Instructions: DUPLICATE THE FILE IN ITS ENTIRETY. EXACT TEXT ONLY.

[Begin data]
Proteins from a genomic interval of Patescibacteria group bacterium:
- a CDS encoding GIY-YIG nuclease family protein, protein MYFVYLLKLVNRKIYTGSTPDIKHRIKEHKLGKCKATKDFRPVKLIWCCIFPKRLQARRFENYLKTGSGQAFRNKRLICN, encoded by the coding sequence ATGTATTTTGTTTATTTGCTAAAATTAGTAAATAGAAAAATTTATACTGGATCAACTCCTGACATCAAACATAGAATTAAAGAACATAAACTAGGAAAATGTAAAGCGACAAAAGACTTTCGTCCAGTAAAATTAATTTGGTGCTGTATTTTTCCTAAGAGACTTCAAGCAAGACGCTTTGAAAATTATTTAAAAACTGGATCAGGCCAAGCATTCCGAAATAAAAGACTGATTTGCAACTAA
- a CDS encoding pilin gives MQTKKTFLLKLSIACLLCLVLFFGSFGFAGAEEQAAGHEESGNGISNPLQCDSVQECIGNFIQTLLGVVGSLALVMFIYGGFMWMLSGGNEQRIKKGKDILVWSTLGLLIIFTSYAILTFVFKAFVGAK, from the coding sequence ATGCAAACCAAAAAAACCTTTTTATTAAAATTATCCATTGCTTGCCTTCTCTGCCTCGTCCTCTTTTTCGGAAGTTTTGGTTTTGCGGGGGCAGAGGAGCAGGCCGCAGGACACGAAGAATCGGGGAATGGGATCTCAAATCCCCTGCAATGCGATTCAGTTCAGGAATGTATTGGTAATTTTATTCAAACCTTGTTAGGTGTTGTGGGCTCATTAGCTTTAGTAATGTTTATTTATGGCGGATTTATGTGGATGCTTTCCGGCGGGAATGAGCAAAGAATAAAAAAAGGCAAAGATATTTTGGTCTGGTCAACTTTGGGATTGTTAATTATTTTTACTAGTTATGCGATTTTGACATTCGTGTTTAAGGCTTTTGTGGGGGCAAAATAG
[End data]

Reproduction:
Proteins from a genomic interval of Patescibacteria group bacterium:
- a CDS encoding GIY-YIG nuclease family protein, protein MYFVYLLKLVNRKIYTGSTPDIKHRIKEHKLGKCKATKDFRPVKLIWCCIFPKRLQARRFENYLKTGSGQAFRNKRLICN, encoded by the coding sequence ATGTATTTTGTTTATTTGCTAAAATTAGTAAATAGAAAAATTTATACTGGATCAACTCCTGACATCAAACATAGAATTAAAGAACATAAACTAGGAAAATGTAAAGCGACAAAAGACTTTCGTCCAGTAAAATTAATTTGGTGCTGTATTTTTCCTAAGAGACTTCAAGCAAGACGCTTTGAAAATTATTTAAAAACTGGATCAGGCCAAGCATTCCGAAATAAAAGACTGATTTGCAACTAA
- a CDS encoding pilin gives MQTKKTFLLKLSIACLLCLVLFFGSFGFAGAEEQAAGHEESGNGISNPLQCDSVQECIGNFIQTLLGVVGSLALVMFIYGGFMWMLSGGNEQRIKKGKDILVWSTLGLLIIFTSYAILTFVFKAFVGAK, from the coding sequence ATGCAAACCAAAAAAACCTTTTTATTAAAATTATCCATTGCTTGCCTTCTCTGCCTCGTCCTCTTTTTCGGAAGTTTTGGTTTTGCGGGGGCAGAGGAGCAGGCCGCAGGACACGAAGAATCGGGGAATGGGATCTCAAATCCCCTGCAATGCGATTCAGTTCAGGAATGTATTGGTAATTTTATTCAAACCTTGTTAGGTGTTGTGGGCTCATTAGCTTTAGTAATGTTTATTTATGGCGGATTTATGTGGATGCTTTCCGGCGGGAATGAGCAAAGAATAAAAAAAGGCAAAGATATTTTGGTCTGGTCAACTTTGGGATTGTTAATTATTTTTACTAGTTATGCGATTTTGACATTCGTGTTTAAGGCTTTTGTGGGGGCAAAATAG